He’s smart and has on many occasions shown a keen understanding of Republicans’ vulnerabilities. The compassion in George W. Bush’s conservatism — the oratorical emphasis on education, the moderate stance on immigration — was a Rove-blessed attempt to keep the party from seeming as harsh as it does now. Rove has warned repeatedly that it mustn’t estrange Latino voters. And he was among the first and loudest Republican leaders to lament the damage that Christine O’Donnell, Sarah Palin and Todd Akin were doing to the party’s brand.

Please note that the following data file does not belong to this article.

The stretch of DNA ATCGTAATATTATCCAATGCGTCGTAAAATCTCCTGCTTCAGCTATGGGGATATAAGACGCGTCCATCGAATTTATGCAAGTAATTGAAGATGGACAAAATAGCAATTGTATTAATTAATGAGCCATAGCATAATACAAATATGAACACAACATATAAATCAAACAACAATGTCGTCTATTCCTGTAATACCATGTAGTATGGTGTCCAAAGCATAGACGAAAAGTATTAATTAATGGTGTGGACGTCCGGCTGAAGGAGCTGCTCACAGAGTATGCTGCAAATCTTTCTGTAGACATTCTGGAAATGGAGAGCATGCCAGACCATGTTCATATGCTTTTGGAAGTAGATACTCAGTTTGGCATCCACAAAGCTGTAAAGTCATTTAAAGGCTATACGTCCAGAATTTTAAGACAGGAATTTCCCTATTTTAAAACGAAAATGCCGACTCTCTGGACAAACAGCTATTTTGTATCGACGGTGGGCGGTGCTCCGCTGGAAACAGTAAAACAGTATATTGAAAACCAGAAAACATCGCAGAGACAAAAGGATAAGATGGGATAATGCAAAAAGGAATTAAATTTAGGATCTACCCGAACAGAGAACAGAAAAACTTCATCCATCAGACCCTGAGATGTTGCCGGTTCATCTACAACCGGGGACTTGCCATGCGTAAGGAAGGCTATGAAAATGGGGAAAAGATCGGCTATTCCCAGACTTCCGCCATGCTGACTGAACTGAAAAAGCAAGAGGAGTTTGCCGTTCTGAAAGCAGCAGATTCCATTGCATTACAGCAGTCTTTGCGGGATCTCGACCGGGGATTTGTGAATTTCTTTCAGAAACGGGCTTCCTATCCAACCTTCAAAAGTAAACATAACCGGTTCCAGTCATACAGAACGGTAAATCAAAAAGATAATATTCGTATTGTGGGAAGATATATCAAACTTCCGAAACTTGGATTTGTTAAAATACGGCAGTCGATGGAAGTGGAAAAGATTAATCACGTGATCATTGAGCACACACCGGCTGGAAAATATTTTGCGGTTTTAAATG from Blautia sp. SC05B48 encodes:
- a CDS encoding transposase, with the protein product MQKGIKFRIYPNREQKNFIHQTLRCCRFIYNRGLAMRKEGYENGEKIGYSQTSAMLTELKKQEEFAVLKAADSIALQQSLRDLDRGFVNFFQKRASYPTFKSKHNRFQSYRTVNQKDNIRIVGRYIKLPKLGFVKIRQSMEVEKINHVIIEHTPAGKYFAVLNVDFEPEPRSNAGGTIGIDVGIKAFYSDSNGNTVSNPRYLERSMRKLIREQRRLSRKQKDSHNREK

But he either didn’t or couldn’t keep them away in the first place, and as the 2012 campaign progressed, he seemed to get lost in the exaggerated, delusional spin of it all. This culminated in his attempt on election night to refute the Ohio returns and the projection of an Obama victory, prompting the Fox News anchor Megyn Kelly to ask him if his contrary calculations were just “math that you do as a Republican to make yourself feel better.”

Two days later, back on Fox News, Rove was still spinning, still in denial. He claimed that Obama won by “suppressing the vote,” but by voter suppression he meant negative ads about Bain. The same kind, mind you, that Adelson once helped circulate.